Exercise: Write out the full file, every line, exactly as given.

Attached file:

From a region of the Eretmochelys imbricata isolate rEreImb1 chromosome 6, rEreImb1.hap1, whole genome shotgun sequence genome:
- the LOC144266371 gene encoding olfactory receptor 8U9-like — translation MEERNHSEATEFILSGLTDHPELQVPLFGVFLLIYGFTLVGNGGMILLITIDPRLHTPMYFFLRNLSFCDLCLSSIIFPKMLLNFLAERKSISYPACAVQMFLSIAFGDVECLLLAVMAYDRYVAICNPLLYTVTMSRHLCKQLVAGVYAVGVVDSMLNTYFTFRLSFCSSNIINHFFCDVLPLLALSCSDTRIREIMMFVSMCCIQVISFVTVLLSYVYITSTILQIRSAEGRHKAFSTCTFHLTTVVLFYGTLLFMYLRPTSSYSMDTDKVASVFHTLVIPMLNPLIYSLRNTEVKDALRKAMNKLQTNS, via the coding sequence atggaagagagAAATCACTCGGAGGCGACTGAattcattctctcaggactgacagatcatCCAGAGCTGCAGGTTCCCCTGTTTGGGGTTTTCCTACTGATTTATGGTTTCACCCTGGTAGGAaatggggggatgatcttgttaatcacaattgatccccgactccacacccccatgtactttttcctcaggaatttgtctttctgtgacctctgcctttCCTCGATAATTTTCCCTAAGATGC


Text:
From a region of the Eretmochelys imbricata isolate rEreImb1 chromosome 6, rEreImb1.hap1, whole genome shotgun sequence genome:
- the LOC144266371 gene encoding olfactory receptor 8U9-like — translation MEERNHSEATEFILSGLTDHPELQVPLFGVFLLIYGFTLVGNGGMILLITIDPRLHTPMYFFLRNLSFCDLCLSSIIFPKMLLNFLAERKSISYPACAVQMFLSIAFGDVECLLLAVMAYDRYVAICNPLLYTVTMSRHLCKQLVAGVYAVGVVDSMLNTYFTFRLSFCSSNIINHFFCDVLPLLALSCSDTRIREIMMFVSMCCIQVISFVTVLLSYVYITSTILQIRSAEGRHKAFSTCTFHLTTVVLFYGTLLFMYLRPTSSYSMDTDKVASVFHTLVIPMLNPLIYSLRNTEVKDALRKAMNKLQTNS, via the coding sequence atggaagagagAAATCACTCGGAGGCGACTGAattcattctctcaggactgacagatcatCCAGAGCTGCAGGTTCCCCTGTTTGGGGTTTTCCTACTGATTTATGGTTTCACCCTGGTAGGAaatggggggatgatcttgttaatcacaattgatccccgactccacacccccatgtactttttcctcaggaatttgtctttctgtgacctctgcctttCCTCGATAATTTTCCCTAAGATGC